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RIP Martin Streek


TRIBE Member
susan g cole.
writes for Now.
who is this cunt ?

Radio DJ Martin Streek always lived on the edge. Yesterday (Monday, July 6) he stepped over – a note affixed to the door of his home suggests he committed suicide.

Streek, who spun for 102.1 The Edge (and its earlier incarnation CFNY) was an unusual for a radio DJ – all music, in itself not that strange, and very little ego, which was what made him stand out. He led with his love for alt-rock, taking the evening slot and hosting his retro 80s nights at the now defunct Whiskey Saigon and his Club 102 nights at the Phoenix.

Co-workers remember how he was always nagging the station's music director to update the programming – Streek hated it when his playlist got stale and insisted that new acts be added. He championed bands like Nine Inch Nails, whom he thought weren't getting enough airplay and did everything in his power to keep 102.1 fresh. He loved his work, took it seriously and demonstrated zero attitude on the job.

Streek was also freakishly ageless, never happy to reveal his birth date (he was actually born in 1952). He pulled it off because he never lost sight of the best new music and took up activities – like longboarding – that middle aged types seldom go for.

He was fired from his beloved radio station in mid-May, a victim of restructuring. He had been trying to clean up over the past years – decades on the club scene had led to some dangerous excess.

But he didn't make it. Toronto's lost a true original.
this cunt should lose her job.
he was the epitome of clean living for many years.
( i know this for a fact, as do many ex co workers of his who spoke to him a mere 3 weeks before his death ).
and he wasn't born anywhere near 1952 ( try 62-63 )...he put that ( 1952 ) in his bio because his fav musician Joe Strummer was born then.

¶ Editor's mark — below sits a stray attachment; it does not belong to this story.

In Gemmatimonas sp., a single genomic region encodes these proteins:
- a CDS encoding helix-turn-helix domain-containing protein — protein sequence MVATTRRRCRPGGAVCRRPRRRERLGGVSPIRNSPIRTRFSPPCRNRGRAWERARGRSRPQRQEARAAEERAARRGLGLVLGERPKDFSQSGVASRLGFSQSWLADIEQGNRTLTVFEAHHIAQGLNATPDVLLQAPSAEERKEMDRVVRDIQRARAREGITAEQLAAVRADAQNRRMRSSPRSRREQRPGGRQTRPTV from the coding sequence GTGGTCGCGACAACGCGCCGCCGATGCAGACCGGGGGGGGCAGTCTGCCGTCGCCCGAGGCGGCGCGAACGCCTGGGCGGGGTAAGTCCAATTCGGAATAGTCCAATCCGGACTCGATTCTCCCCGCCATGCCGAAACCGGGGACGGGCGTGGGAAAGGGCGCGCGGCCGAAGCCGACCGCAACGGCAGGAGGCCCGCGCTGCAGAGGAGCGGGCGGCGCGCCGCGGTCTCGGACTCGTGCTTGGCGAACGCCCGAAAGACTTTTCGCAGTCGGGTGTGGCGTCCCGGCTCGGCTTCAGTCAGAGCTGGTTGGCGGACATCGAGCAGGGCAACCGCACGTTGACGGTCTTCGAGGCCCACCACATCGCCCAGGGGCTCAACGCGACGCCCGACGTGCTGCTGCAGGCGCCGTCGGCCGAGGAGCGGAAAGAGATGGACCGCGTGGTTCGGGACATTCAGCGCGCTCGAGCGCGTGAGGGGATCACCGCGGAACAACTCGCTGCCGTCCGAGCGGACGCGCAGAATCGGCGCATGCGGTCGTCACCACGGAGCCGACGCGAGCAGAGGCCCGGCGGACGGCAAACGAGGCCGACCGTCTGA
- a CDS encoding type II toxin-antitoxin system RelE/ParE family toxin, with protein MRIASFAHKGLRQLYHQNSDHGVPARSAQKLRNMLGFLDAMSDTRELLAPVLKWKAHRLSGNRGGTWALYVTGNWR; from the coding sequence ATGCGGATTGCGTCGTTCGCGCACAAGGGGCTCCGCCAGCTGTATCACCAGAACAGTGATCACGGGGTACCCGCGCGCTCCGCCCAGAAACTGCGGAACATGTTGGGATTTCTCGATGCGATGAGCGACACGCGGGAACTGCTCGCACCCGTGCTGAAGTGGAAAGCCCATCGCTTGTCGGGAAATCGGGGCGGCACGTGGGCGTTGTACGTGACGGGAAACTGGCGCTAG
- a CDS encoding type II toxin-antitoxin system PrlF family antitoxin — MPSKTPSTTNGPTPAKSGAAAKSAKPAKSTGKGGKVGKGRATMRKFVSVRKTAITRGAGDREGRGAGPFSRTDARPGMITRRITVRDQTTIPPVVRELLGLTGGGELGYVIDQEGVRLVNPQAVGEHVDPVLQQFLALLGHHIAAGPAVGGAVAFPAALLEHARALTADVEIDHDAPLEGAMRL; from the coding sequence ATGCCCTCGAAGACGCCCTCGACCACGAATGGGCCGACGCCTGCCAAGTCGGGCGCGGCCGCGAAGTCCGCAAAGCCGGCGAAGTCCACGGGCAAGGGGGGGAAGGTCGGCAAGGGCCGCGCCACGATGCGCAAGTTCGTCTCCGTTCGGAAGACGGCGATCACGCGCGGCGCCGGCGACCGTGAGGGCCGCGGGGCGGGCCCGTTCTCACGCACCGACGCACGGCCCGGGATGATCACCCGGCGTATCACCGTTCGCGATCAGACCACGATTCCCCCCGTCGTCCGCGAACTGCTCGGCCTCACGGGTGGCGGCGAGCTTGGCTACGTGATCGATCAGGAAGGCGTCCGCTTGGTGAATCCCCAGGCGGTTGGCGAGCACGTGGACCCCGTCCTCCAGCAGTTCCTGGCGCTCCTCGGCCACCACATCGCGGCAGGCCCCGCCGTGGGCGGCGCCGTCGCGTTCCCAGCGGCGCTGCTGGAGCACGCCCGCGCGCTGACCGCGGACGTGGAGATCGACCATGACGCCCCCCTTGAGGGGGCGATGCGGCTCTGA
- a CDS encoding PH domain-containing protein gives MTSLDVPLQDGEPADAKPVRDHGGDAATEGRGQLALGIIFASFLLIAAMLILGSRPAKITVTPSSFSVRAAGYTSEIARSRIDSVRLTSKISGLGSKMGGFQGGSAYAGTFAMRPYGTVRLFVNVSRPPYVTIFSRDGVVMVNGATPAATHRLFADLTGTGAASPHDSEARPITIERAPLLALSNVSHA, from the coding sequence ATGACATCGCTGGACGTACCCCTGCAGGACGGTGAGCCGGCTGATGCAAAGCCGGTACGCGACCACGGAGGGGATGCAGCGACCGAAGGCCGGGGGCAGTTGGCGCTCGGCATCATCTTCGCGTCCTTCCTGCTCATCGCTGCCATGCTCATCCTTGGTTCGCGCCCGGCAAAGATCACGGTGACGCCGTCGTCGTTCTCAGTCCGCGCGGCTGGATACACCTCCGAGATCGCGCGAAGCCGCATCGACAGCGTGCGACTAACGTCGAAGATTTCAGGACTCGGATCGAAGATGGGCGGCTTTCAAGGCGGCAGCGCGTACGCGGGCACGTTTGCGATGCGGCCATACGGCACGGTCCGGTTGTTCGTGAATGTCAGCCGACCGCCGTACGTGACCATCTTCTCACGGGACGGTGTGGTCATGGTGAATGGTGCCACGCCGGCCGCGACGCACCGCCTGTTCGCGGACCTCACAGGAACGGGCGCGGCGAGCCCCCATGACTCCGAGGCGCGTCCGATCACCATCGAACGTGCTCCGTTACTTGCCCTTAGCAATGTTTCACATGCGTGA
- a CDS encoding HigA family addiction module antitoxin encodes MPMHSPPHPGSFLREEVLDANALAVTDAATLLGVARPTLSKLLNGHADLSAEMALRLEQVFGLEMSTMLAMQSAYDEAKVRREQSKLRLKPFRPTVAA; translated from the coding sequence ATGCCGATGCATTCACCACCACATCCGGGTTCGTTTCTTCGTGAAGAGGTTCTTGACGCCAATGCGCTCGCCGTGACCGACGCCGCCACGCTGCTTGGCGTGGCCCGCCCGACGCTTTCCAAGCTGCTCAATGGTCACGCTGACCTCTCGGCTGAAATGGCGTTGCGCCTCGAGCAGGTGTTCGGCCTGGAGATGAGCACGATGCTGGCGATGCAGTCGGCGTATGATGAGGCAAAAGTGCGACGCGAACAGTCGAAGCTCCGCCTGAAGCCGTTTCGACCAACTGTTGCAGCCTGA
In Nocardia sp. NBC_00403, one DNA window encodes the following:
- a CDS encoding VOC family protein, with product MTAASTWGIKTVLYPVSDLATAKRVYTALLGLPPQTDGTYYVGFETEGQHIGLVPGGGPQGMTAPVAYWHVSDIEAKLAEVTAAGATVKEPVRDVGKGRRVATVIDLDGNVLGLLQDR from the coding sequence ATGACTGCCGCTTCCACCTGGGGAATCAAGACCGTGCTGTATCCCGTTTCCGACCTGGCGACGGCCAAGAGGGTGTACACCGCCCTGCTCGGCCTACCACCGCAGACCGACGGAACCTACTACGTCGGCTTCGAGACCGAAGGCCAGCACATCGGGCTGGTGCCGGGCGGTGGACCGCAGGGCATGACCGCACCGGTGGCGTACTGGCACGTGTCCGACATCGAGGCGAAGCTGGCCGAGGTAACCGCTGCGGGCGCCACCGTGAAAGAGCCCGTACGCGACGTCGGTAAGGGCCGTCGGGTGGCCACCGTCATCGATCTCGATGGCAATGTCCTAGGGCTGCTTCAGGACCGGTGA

i can't seem to find her email address at Now, can anyone help ?

never mind, i found it.

yeah it does come off like someone who tried their hardest to write something endearing but on the final thought couldn't contain their deeply rooted cynical glory. which I guess was something thrown in for sensationalism and hate for their own life.



TRIBE Member
If you're going to write an article that will be read widely, at least get the facts straight. His listed birthdate at least should have triggered something in this chick's head. Martin indeed was a fun loving and great guy. His character will be greatly missed. Yes, he had issues in the past. I'm sure there are a lot of people who could say the same. Now should be a time to remember the good stuff, not relive the past that he worked so hard to eradicate. He will be sadly missed by a lot of people, myself included.


TRIBE Member
martin's beverage requests for his friday night live show were water, red bull and apple juice. no booze. if he was a man of excess, he did it on his own time.

he would talk to anyone who came up to him. he always had time for a music fan. i don't think those final comments were necessary.


TRIBE Member
depression can be an outright bitch when it kicks in.
if his uber close friends only saw the warning signs a bit earlier...
it totally can, but sometimes there is no way to tell it's coming, even if you're an uber close friend. :/

BAd Luck

TRIBE Member
The amount of love and support in this thread for the guy should be a badge of shame
for edge 102.
He really left a mark on this city.

*still rock'n out to old mix tapes.*
+1 my life with thrill kill kult!


TRIBE Member
The amount of love and support in this thread for the guy should be a badge of shame
for edge 102.
He really left a mark on this city.

*still rock'n out to old mix tapes.*
+1 my life with thrill kill kult!
ran into him at that gig, among too many to count. ( x 10 )
the man was IMO the epicenter of all things good, he was always there.
having immortal backstage passage like he did gave him the insider goods, which he eventually shared on the radio or in person if you asked.
he was the one who told me Underworld were coming end of summer...he just wouldn't say when.
he liked seeing people squirm.


TRIBE Member
I was so shocked to hear this news. Very sad. My condolences go out to his family and friends.

I used to listen to his shows on CFNY all of the time, he was one of the few decent DJs left at that station and he knew his shit. Wasn't some corporate shill eager to stuff Nickelback and Simple Plan down our throats.

I even remember listening to the awesome live-to-air retro show at Whiskey Saigon, every Sunday night, back in the day. I used to tape the show so I could listen to it through the week.

He will be missed!!


TRIBE Member
this is a sad story, all the way down to how he posted a note on his facebook.